How is the outdoor industry approaching the problem of PFCs and the challenges from Greenpeace?
In 2012, in Chemistry for Any Weather, Greenpeace challenged the outdoor industry to clean up and called for a ban on the the use of damaging perfluorinated compounds in waterproofing processes. Their new report, Footprints in the Snow, suggests there is a link between the PFCs in mountain areas and lakes and those in mountain jackets and footwear. The suggestion is that traces of the chemicals the outdoor industry has turned to as alternative to PFCs – perfluorooctanoic acid (PFOCs), are to be found in mountainous regions. There is no question that PFCs are nasty chemicals, which are harmful to the environment and bring significant dangers to human health. According to Mammut, ‘the campaign group knows the chemicals have not necessarily come from outdoor apparel but says it is targeting the outdoor industry first in a new anti-PFC campaign, because it wants outdoor brands to lead the way in bringing non-PFC alternatives to market. (WSA:November-December,2015,36) Research by Stefan Possner research analyst at SWEREA, based on a study of 3,000 PFOCs, confirms that it is highly unlikely that apparel and footwear are a significant cause of such contamination.
This set us thinking. We are currently writing a chapter for our book/training system Keeping Dry Staying Warm on Durable Water Repellent (DWR), beading and capillary action. This lies at the core of the functionality of outdoor garment layering systems and of course the chapter covers PFCs.
Far from dragging its feet, the outdoor industry is ahead of other, larger PFC users in identifying and implementing ways of waterproofing that are not reliant on PFCs. My information from the Spring 2015 edition of USA publication, ‘Inside Outdoor’ is that production of PFOC’s was agreed voluntarily to cease by end 2015 and that the major chemical producers had already done this, though this does not yet apply to their customers ie fabric/garment brands. In addition, the EU has been pursuing a consultation on chemicals in textile that damaging to human health which ends in January 2016. Looking forward, Greenpeace originally applied a test to fabrics for presence of PFO’s so I assume this can be repeated by another group with funding to re check.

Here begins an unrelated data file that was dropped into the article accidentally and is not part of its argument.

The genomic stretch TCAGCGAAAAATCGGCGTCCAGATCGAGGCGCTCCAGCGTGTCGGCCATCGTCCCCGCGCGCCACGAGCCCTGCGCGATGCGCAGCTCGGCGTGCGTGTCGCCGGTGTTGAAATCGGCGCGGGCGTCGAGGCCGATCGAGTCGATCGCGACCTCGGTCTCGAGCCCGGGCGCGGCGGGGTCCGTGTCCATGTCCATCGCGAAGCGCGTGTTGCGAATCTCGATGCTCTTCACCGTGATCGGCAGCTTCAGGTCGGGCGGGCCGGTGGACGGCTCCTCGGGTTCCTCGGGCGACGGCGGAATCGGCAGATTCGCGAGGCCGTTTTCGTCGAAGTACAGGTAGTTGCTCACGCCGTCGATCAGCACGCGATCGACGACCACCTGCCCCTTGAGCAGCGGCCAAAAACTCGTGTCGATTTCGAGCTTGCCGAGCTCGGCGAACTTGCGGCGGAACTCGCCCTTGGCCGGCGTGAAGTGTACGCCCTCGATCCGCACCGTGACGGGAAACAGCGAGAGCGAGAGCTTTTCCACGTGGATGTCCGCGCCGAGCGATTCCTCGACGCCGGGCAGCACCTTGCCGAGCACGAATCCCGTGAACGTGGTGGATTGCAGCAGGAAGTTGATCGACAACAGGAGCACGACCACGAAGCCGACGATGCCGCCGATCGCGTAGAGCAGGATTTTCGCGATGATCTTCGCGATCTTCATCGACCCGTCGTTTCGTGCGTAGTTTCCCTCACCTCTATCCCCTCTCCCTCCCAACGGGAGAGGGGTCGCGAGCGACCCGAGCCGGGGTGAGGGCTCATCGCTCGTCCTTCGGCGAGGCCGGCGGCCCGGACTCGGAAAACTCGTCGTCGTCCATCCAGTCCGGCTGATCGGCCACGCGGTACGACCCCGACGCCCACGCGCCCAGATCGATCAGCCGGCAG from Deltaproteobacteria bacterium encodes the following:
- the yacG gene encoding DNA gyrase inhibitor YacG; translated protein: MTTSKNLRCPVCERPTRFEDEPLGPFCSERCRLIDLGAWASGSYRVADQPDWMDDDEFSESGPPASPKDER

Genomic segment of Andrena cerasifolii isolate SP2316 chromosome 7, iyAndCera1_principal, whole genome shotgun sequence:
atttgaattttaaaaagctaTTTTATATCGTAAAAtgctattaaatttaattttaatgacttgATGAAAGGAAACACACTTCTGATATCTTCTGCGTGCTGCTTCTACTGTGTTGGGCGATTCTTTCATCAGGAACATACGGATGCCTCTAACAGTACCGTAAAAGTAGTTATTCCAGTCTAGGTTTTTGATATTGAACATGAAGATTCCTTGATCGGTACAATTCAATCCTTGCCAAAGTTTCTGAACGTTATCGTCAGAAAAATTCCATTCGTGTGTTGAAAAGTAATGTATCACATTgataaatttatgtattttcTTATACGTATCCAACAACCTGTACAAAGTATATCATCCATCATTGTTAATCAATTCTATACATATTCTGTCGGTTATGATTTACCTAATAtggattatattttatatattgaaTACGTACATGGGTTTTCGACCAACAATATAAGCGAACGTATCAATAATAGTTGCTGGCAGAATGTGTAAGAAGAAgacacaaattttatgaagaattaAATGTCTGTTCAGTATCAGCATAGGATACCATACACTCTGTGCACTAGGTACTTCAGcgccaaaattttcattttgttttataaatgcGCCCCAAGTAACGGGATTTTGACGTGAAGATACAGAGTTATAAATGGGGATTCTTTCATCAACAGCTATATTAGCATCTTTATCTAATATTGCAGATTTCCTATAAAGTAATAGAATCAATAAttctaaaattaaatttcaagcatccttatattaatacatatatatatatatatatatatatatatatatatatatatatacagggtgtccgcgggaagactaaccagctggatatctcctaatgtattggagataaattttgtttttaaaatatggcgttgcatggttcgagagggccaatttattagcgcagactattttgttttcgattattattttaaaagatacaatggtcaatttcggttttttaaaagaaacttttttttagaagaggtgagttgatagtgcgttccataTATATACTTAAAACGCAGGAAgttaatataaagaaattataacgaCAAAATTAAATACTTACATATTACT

Our research suggests that within 12 – 18 months considerable innovation will have taken place on garments in terms of waterproofing. This means that brands will be openly stating what they are NOT using and, just as important, what they ARE using. Some brands right now are saying we are PFOC free but not releasing just what is being used. We suspect that within 2 years there will be several different new methods of achieving DWR performance, all being communicated by brand marketing people. We have a section within our training book called ‘emerging technologies’ and this will keep you up to date with what is happening.
We Outdoor Gear Coach are entirely independent and self funded. We are endorsed by the Outdoor Industries Association (OIA) We are working with Guides and MTA to gain acceptance as CPD training. Keeping Dry and Staying Warm is available for different levels knowledge and experience. We are including a section on sustainability within each chapter (not for level 1 readers but at a level 2) and our final chapter brings it all together. We are partnering with www.Greenroomvoice.com who have a ‘transparency tool system for rating the position and progress of brands. quote
‘Our Transparency Tool is a powerful way to determine the ecological performance of a brand, it’s commitment towards responsibility and its products including their supply chain.
Bicycle Outdoor and Snow Sports Newsletter, September 2015
Stefan Possner, Polyfluorinated Chemicals and Transformation Products
Volume 17 of the series The Handbook of Environmental Chemistry, 2011 pp 25-39
‘Why Greenpeace targets outdoor brands’ WSA, November-December 2015,36-37.